pursued since succeeding John White Jr., a Democratic candidate for mayor,
in March 1998. Greene also is working to keep landlords from collecting
more rent than their apartments are worth. Critics say high rents encourage
owners to buy up many properties, turning neighborhoods of home owners into
blocks of renters.

 Greene's staff has identified more than 100 cases in which landlords were
charging rates that exceeded the rent at comparable properties in the
neighborhood. PHA has reduced rents by as much as $100 a month.

 Greene said he doesn't yet know how many more cases there are. Grays Ferry
residents suspect a few.

 The 1500 block of South Marston Street is a gritty, working-class patch of
Grays Ferry. Here is where Quillen clashed with her neighbors.

 She lives in a three-bedroom rowhouse bought in 1996 for $10,000. It now
rents for about $650. Another house on the block the same size is privately
rented for $450. Quillen's house has no washer or dryer, no dishwashing
machine and no central air-conditioning. She pays for all the utilities
except water.

 In approving the rent there a year ago, PHA records show, the agency
considered rents at two "comparable" houses also in the $650 range. One is
on the 1800 block of Carlisle Street  -- nearly 40 blocks away. It is two
blocks off Broad Street and next to a hospital. Marston is a few blocks
from a housing project.

 The handwritten PHA worksheet detailing the rents does not show where
these houses are on the block, so there is no apparent way to compare
amenities and know whether the rent analysis is valid.

 Two years ago, White said that rents were not excessive. But White, who
ran the agency from 1993 to 1997, is not so sure anymore. "If it went on
while I was there, I was unaware and I'm sorry," he said. "Because it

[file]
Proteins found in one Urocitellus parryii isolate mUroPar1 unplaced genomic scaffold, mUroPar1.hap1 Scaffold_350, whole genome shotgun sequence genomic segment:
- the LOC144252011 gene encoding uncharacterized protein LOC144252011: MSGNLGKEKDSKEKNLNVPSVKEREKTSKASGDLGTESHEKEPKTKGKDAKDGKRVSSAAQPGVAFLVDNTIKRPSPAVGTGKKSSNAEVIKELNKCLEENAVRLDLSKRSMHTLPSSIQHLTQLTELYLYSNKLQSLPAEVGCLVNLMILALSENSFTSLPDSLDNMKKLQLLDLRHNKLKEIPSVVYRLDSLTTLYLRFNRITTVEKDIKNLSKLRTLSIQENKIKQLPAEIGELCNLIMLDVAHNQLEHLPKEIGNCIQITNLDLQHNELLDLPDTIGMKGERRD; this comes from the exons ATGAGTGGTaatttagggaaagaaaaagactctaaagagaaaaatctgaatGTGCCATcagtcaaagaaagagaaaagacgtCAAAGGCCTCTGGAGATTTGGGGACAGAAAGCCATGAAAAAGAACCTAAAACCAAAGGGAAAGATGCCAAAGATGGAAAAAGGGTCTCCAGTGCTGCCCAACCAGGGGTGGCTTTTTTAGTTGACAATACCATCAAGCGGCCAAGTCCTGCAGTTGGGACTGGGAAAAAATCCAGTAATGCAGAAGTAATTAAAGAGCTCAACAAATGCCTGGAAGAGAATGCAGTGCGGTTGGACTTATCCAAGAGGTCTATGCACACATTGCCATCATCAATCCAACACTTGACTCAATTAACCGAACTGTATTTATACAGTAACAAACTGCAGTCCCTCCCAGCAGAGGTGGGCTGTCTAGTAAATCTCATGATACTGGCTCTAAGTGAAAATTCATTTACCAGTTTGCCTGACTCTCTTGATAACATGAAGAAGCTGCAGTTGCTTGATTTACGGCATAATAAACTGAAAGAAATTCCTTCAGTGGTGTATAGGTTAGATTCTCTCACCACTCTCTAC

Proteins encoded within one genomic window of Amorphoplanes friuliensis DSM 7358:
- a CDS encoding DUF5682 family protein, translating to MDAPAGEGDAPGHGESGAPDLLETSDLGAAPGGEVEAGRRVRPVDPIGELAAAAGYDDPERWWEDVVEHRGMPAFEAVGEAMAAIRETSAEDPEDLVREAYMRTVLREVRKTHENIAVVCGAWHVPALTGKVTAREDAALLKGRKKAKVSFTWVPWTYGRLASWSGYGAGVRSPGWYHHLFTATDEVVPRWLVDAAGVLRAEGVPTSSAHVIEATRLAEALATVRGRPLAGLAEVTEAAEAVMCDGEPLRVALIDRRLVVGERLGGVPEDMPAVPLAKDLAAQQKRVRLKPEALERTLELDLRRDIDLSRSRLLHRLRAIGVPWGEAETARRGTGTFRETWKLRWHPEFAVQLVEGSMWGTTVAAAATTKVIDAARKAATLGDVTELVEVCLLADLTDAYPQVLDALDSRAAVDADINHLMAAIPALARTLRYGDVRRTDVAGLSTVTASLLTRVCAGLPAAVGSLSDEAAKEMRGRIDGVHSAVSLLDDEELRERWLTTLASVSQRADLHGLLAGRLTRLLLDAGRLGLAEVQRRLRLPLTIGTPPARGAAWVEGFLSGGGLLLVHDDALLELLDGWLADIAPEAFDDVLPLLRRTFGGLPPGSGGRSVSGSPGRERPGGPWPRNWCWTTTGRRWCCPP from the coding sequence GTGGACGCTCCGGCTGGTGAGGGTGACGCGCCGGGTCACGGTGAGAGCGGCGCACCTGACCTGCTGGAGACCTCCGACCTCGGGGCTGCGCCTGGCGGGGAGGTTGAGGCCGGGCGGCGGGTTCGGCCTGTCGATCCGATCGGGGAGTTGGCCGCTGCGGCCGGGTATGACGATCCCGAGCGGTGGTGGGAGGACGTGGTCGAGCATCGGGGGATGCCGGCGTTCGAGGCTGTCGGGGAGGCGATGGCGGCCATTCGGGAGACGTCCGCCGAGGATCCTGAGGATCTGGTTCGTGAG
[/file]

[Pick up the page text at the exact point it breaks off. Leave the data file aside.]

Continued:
should not be going on."

 Greene has hired a company to compile an up-to-date record of citywide rents.

 That's one of several changes Greene is making. He also is opening the
program to the working poor by reserving only one-quarter of all new
vouchers for the homeless. Further, PHA is checking the criminal records of
new tenants, and has hired two community relations employees to defuse
neighborhood squabbles.

 But Section 8 clearly remains on peoples' minds. Candidates have faced
pointed questions about it. Democratic candidate Marty Weinberg's political
operatives have been instructed to bring up White's ties to the programs
when canvassing neighborhoods.

 At a forum at La Salle University, a student asked Weinberg about Section
8. "It's a real problem in the Northeast," Joe DeFelice, 21, said after the
event. "It should be a major issue in the campaign and nobody's really
talking about it."

 Maria Diaz, 24, mother of five, is proof that Section 8 can work.

 Three years ago, she was unemployed and barely able to keep her
$235-per-month, roach-infested studio apartment in Kensington. The family
shared a queen-size bed.

 "It was rodents everywhere," Diaz said. "It was real suicidal for the
children. But I couldn't do anything about it. I had to live where I
could." Today, they live in a three-bedroom Section 8 rowhouse in North
Philadelphia. She works full time at a day-care center for $250 a week and
goes to college.

 "I'm settled now, so maybe I can achieve more of my goals instead of just
worrying about where am I going to live."

 Section 8, she said, "really stabilized me."